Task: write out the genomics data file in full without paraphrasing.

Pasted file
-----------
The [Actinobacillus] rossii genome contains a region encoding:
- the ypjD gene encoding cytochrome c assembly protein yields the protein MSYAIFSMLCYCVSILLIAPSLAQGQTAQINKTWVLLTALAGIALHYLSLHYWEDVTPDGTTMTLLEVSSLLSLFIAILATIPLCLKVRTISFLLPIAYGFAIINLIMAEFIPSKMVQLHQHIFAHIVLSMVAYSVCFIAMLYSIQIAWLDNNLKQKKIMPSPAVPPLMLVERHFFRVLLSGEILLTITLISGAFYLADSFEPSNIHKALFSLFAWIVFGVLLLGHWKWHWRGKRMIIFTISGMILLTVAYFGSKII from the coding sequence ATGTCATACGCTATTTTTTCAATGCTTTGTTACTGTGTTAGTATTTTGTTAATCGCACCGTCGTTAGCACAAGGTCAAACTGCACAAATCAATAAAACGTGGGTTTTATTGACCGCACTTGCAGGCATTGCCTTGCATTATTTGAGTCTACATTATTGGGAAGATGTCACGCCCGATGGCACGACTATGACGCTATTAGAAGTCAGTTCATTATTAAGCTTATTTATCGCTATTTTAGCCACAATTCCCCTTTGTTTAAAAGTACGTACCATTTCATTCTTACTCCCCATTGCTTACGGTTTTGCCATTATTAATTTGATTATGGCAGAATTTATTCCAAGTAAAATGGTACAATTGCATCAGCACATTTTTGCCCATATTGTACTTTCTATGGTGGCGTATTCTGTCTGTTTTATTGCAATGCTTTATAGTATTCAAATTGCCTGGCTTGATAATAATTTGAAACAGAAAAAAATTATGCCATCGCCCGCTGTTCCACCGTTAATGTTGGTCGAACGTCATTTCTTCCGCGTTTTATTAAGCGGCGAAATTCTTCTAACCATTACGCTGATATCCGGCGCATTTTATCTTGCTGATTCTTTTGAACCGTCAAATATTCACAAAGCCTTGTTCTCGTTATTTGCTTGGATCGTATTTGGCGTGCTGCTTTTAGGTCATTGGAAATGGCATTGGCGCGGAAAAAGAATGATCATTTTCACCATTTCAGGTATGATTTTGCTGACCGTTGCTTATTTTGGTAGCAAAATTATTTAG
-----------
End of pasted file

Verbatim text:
The [Actinobacillus] rossii genome contains a region encoding:
- the ypjD gene encoding cytochrome c assembly protein yields the protein MSYAIFSMLCYCVSILLIAPSLAQGQTAQINKTWVLLTALAGIALHYLSLHYWEDVTPDGTTMTLLEVSSLLSLFIAILATIPLCLKVRTISFLLPIAYGFAIINLIMAEFIPSKMVQLHQHIFAHIVLSMVAYSVCFIAMLYSIQIAWLDNNLKQKKIMPSPAVPPLMLVERHFFRVLLSGEILLTITLISGAFYLADSFEPSNIHKALFSLFAWIVFGVLLLGHWKWHWRGKRMIIFTISGMILLTVAYFGSKII from the coding sequence ATGTCATACGCTATTTTTTCAATGCTTTGTTACTGTGTTAGTATTTTGTTAATCGCACCGTCGTTAGCACAAGGTCAAACTGCACAAATCAATAAAACGTGGGTTTTATTGACCGCACTTGCAGGCATTGCCTTGCATTATTTGAGTCTACATTATTGGGAAGATGTCACGCCCGATGGCACGACTATGACGCTATTAGAAGTCAGTTCATTATTAAGCTTATTTATCGCTATTTTAGCCACAATTCCCCTTTGTTTAAAAGTACGTACCATTTCATTCTTACTCCCCATTGCTTACGGTTTTGCCATTATTAATTTGATTATGGCAGAATTTATTCCAAGTAAAATGGTACAATTGCATCAGCACATTTTTGCCCATATTGTACTTTCTATGGTGGCGTATTCTGTCTGTTTTATTGCAATGCTTTATAGTATTCAAATTGCCTGGCTTGATAATAATTTGAAACAGAAAAAAATTATGCCATCGCCCGCTGTTCCACCGTTAATGTTGGTCGAACGTCATTTCTTCCGCGTTTTATTAAGCGGCGAAATTCTTCTAACCATTACGCTGATATCCGGCGCATTTTATCTTGCTGATTCTTTTGAACCGTCAAATATTCACAAAGCCTTGTTCTCGTTATTTGCTTGGATCGTATTTGGCGTGCTGCTTTTAGGTCATTGGAAATGGCATTGGCGCGGAAAAAGAATGATCATTTTCACCATTTCAGGTATGATTTTGCTGACCGTTGCTTATTTTGGTAGCAAAATTATTTAG